P596 FMT in patients with steroid dependant ulcerative colitis a single centre observational study
Grewal C.S.1, Sood A.2, Mehta V.*2, Kaur D.3
1Dayanand Medical College & Hospital, Gastroenterology, Ludhiana, India 2Dayanand Medical College and Hospital, Ludhiana, India 3Dayanand Medical College and Hospital, Pathology, Ludhiana, India
Ulcerative colitis is thought to arise from an aberrant immune response to a change in colonic environment in a genetically susceptible individual. Steroid dependant cases pose a significant challenge to clinicians. Fecal microbiota transplantation (FMT) has emerged as a novel approach to alter the colonic microbiome and has a promising future in emerging as a successfully treatment modality.
This observational study was conducted at the outpatient, indoor patients of Gastroenterology Department of DMC&H, Ludhiana. Two young healthy unrelated donors were screened with their 16 sRNA microbiome profiling done and subsequently enrolled. Fifteen patients suffering from ulcerative colitis (steroid dependant) were enrolled for the study. FMT was given twice a week for 1 month followed by once a week for 5 months with total duration of 6 months. Outcome was assessed at 4 months and 1 year follow-up according to rate of clinical response, remission and endoscopic remission. Safety and adverse effects were also recorded.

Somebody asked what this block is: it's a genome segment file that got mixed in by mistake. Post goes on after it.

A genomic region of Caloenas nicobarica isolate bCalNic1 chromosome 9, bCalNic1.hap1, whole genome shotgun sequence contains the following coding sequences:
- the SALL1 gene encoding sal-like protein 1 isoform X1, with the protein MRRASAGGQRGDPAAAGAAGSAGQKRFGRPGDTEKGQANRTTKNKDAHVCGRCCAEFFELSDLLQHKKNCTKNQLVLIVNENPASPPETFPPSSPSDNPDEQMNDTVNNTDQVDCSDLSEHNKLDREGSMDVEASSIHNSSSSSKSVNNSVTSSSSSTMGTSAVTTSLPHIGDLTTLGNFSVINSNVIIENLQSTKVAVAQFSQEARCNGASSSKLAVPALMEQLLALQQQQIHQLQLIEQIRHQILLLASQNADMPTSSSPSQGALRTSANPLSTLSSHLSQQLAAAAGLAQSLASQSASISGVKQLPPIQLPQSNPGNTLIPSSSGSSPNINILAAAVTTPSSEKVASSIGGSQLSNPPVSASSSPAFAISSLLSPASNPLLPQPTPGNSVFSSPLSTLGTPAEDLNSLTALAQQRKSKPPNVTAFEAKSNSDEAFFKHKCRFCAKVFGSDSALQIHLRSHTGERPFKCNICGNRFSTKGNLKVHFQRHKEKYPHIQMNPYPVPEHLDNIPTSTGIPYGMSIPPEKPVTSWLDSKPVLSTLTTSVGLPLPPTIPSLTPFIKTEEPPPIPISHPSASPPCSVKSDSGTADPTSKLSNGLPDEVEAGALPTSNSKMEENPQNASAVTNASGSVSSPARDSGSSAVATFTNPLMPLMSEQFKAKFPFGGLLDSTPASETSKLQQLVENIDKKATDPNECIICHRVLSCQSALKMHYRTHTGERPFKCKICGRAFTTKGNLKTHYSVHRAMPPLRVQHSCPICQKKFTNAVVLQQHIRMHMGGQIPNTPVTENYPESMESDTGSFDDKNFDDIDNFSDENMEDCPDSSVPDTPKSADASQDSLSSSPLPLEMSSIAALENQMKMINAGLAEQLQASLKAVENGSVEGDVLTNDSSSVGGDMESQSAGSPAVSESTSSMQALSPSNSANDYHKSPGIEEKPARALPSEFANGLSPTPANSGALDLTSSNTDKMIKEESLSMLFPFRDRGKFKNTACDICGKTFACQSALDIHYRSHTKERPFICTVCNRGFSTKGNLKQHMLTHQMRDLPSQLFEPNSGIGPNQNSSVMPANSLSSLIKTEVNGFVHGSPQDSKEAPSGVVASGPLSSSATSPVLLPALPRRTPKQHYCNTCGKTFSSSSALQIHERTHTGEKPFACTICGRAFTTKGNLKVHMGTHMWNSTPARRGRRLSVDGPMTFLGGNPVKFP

Out of the 15 (100%) patients enrolled, mean age was 34.60+9.33 years (23–55) and there were 8 (53.3%) males. FMT therapy induced clinical remission in 73.3% at 4 months and in 93.3% patients at 1 year of follow-up. Clinical response was seen in all 15 (100%) patients at 4 months and 1 year follow-up. Endoscopic remission was in 26.7% patients at 4 month and in 73.3% at 1 year follow-up. There were no major side effects observed during the study.
FMT is effective in inducing clinical response, clinical remission and endoscopic remission in patients of steroid dependent ulcerative colitis. In view of toxicity profile of biological and steroids, it seems to have a promising future in the new era of clinical practice.